Featured Articles

Nvidia officially launches the 8-inch Shield Tablet

Nvidia officially launches the 8-inch Shield Tablet

As expected and reported earlier, Nvidia has now officially announced its newest Shield device, the new 8-inch Shield Tablet. While the…

More...
Intel launches new mobile Haswell and Bay Trail parts

Intel launches new mobile Haswell and Bay Trail parts

Intel has introduced seven new Haswell mobile parts and four Bay Trail SoC chips, but most of them are merely clock…

More...
Aerocool Dead Silence reviewed

Aerocool Dead Silence reviewed

Aerocool is well known for its gamer cases with aggressive styling. However, the Dead Silence chassis offers consumers a new choice,…

More...
AMD SVP John Byrne named turnaround exec of the year

AMD SVP John Byrne named turnaround exec of the year

Director of AMD’s PR Chris Hook has tweeted and confirmed later in a conversation with Fudzilla that John Byrne, Senior Vice…

More...
AMD A8-7600 Kaveri APU reviewed

AMD A8-7600 Kaveri APU reviewed

Today we'll take a closer look at AMD's A8-7600 APU Kaveri APU, more specifically we'll examine the GPU performance you can…

More...
Frontpage Slideshow | Copyright © 2006-2010 orks, a business unit of Nuevvo Webware Ltd.
Tuesday, 30 October 2007 12:11

FTC e-mail is really a virus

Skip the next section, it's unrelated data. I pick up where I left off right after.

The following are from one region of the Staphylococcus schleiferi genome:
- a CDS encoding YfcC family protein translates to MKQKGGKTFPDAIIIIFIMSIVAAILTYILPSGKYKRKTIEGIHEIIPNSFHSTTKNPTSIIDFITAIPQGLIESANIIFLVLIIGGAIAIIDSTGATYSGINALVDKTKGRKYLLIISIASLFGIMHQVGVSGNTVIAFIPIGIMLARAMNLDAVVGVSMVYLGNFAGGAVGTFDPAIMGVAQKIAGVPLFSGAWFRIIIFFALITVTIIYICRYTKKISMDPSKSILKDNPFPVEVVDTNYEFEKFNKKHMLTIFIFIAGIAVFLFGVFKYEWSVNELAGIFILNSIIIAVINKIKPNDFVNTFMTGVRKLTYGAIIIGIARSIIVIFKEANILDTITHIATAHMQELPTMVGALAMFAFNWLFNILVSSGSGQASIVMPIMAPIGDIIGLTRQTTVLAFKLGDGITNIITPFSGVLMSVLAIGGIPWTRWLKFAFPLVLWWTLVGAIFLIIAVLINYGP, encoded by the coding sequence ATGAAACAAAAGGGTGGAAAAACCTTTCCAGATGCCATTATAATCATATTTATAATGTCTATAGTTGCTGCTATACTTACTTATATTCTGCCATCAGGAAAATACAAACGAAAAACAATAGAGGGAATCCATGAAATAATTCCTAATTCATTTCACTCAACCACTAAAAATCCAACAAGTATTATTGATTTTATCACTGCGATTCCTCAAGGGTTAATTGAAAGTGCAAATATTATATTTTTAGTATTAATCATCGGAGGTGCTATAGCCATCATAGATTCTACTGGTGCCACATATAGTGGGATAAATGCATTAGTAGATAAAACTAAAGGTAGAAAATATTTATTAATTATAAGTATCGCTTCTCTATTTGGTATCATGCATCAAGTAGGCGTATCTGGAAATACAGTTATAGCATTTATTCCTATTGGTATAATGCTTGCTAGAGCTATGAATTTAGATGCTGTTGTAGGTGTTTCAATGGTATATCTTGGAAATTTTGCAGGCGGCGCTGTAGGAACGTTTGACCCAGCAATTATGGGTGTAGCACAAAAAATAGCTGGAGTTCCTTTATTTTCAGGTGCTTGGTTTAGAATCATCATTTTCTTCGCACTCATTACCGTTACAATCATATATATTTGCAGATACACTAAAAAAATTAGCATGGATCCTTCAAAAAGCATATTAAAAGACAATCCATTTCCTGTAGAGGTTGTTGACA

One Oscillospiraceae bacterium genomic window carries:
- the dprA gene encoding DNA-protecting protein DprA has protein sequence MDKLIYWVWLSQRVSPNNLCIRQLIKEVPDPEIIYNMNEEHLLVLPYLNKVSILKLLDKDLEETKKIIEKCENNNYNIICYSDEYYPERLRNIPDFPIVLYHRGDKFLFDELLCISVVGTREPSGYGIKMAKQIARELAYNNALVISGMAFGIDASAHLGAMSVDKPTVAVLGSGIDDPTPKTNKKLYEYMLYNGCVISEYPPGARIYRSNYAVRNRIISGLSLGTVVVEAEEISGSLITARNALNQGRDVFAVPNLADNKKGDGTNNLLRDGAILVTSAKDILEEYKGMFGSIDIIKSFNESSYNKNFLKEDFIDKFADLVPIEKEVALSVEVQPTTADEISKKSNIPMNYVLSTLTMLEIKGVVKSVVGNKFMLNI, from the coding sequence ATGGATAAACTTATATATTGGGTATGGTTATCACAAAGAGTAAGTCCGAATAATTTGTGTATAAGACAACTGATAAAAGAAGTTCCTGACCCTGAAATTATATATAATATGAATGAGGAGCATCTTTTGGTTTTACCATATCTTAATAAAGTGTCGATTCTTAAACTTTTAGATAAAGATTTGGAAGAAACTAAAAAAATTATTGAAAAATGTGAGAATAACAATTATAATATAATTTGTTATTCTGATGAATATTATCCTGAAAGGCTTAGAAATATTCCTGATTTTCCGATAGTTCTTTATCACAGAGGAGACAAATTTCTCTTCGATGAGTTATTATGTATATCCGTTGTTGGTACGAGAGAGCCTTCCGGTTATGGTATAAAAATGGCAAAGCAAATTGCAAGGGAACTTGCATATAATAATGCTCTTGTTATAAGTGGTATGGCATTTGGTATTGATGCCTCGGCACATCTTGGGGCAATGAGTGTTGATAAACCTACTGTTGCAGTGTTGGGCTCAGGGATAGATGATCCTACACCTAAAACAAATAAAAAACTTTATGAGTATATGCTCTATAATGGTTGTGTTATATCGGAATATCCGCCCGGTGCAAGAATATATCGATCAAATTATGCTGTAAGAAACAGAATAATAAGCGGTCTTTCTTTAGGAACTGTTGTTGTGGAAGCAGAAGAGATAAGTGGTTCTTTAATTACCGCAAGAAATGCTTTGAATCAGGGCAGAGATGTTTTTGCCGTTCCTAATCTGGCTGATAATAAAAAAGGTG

Written by David Stellmack

Image

FTC warns consumers not to open its attachment


The
U.S. Federal Trade Commission (FTC) issued a warning to consumers who receive e-mails that appear to originate from the FTC’s fraud division: these are actually e-mail scams and should not be opened by consumers.

The FTC further warned that the e-mail contains an attachment that can download a virus to the consumer’s PC when the attachment is clicked on.  The e-mail contains the FTC’s government seal, but there are misspellings and grammatical errors in the message. Its e-mail address is listed as originating from This e-mail address is being protected from spambots. You need JavaScript enabled to view it ”  . The e-mail appears to reference a complaint that the user has filed with the FTC and includes a phony sender’s address that appears authentic when users click on the attachment.  The FTC indicated that when the virus is installed onto a user’s PC it installs a “key logger” that can potentially steal passwords and other account information on the user’s PC, and possibly lead to the user’s identity theft.

The FTC is asking everyone who receives an e-mail of this type to forward the e-mail to This e-mail address is being protected from spambots. You need JavaScript enabled to view it and to then permanently delete it from their e-mail.

Get more info at the FTC web site here.

Last modified on Tuesday, 30 October 2007 12:39

David Stellmack

E-mail: This e-mail address is being protected from spambots. You need JavaScript enabled to view it
blog comments powered by Disqus

 

Facebook activity

Latest Commented Articles

Recent Comments